The Archdiocese of St. Paul and Minneapolis says it will release names of priests who have sexually abused children.
When it comes to math, Minnesota students aren’t just making the grade. Our fourth graders are now actually among the top scorers in the country.
Minneapolis police and city leaders are trying to figure out what to do next to prevent the violence that has plagued a downtown nightclub for years. Early Sunday morning, a man was shot to death inside Epic Nightclub on North 5th Street in the warehouse district. Police say the victim was shot and killed after arguing with another man, who then fled.
A St. Paul boy whose feet were severed by a moving train last summer got a chance to thank first responders Thursday. In August, Marshawn Robinson was playing by some tracks near his home as a moving train went by. He apparently slipped and fell, and both of his feet were severed near his ankles. Thursday, the emergency workers who were the first to provide medical care were honored by Regions Hospital. This was the first time since the accident that Marshawn had a chance to talk to the people who stood by him during the scariest time of his life. Officer Marshall Titus was the first to arrive on the scene.
Halloween is on Thursday, and while many of us are stocking up on candy to hand out to trick-or-treaters, a woman in Fargo is planning to hand out a controversial letter.
On Tuesday next week — Election Day — voters in Minneapolis will head to the polls to choose a new mayor and a new city council. But the process of counting the votes and declaring a winner in the mayor’s race is likely to be a lot more complicated than in years past — that’s because of the huge number of candidates and ranked-choice voting.
Pull out the old photo albums, and you’ll probably find some pictures of a 1-year-old with birthday-cake-covered hands and face. These days, however, many parents are turning that impromptu photo-op into a formal photo shoot — complete with props, costumes, and elaborate theme cakes.
They’ve been called electronic babysitters. All of that technology we love, our kids love too. But you can have too much of a good thing. A report from the American Academy of Pediatrics found kids spend, on average, eight hours using some type of “entertainment media” each day. Doctors say one to two hours a day is plenty. That screen time, experts warn, can add up to health and behavior problems. Excess use of cell phones, tablets and TVs is linked to violent behavior, cyberbullying, obesity, lack of sleep and other health problems.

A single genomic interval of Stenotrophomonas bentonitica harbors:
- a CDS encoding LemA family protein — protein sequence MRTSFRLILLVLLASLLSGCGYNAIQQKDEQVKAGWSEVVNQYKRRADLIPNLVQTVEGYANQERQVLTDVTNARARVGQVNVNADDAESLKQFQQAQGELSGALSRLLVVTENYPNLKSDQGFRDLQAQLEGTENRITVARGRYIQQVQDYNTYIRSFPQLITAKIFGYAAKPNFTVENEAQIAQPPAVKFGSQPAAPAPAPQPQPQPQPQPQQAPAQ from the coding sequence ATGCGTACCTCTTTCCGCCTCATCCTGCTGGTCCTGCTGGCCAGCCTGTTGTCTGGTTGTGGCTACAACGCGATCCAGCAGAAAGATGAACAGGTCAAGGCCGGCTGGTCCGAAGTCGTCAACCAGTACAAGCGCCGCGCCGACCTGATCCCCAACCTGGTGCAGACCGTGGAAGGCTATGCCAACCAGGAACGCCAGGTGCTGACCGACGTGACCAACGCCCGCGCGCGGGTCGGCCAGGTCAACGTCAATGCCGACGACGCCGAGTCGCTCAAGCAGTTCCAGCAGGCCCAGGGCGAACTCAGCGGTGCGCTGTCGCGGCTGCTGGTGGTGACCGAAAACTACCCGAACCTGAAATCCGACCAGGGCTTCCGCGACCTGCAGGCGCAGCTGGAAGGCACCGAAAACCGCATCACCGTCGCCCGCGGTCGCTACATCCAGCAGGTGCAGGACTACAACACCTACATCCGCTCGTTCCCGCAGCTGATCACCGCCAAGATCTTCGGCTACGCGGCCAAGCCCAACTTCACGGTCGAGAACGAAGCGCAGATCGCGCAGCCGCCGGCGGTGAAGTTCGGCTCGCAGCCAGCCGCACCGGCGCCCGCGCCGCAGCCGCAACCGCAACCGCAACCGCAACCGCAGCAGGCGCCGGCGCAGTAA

This year, many of the kids who ring your doorbell will be asking if you have any non-perishable foods that you’d like to donate to a food shelf. It’s a community service effort that comes directly out of We Day Minnesota.
With Halloween just one week away, costume shops are packed. And depending on how much of a sense of humor you have, you might be offended by some of what you see this Halloween.
Halloween is next week. Thanksgiving is next month. And right after that, many of us will be opening holiday gifts from our loved ones. But first, we have to shop for them.
This is the time of year that donations are at their highest at food shelves across the state. But recently the question of what to do with food donations that are not considered healthy foods, has caused some controversy.
Many students are starting a long weekend tonight. That’s because most schools are closed Thursday and Friday for an annual statewide teachers’ conference.
Researchers at the Mayo Clinic say they’ve stumbled upon what appears to be an occupational hazard for school teachers. They found that teachers are more likely to have progressive speech and language disorders. The neurologist who led the study found teachers were about three-and-a-half times more likely to a develop speech and language disorder than Alzheimer’s disease.
Police in Minneapolis are on the lookout for someone who has been looking into windows with a video camera. Three times last week, people living in the Como neighborhood called police to report a peeping incident. The homes are all within a few blocks of one another on 22nd, 24th and 27th Avenues Southeast. The Como neighborhood is a short bike ride from the University of Minnesota, making it a popular place for students like Michael Canniff to rent homes.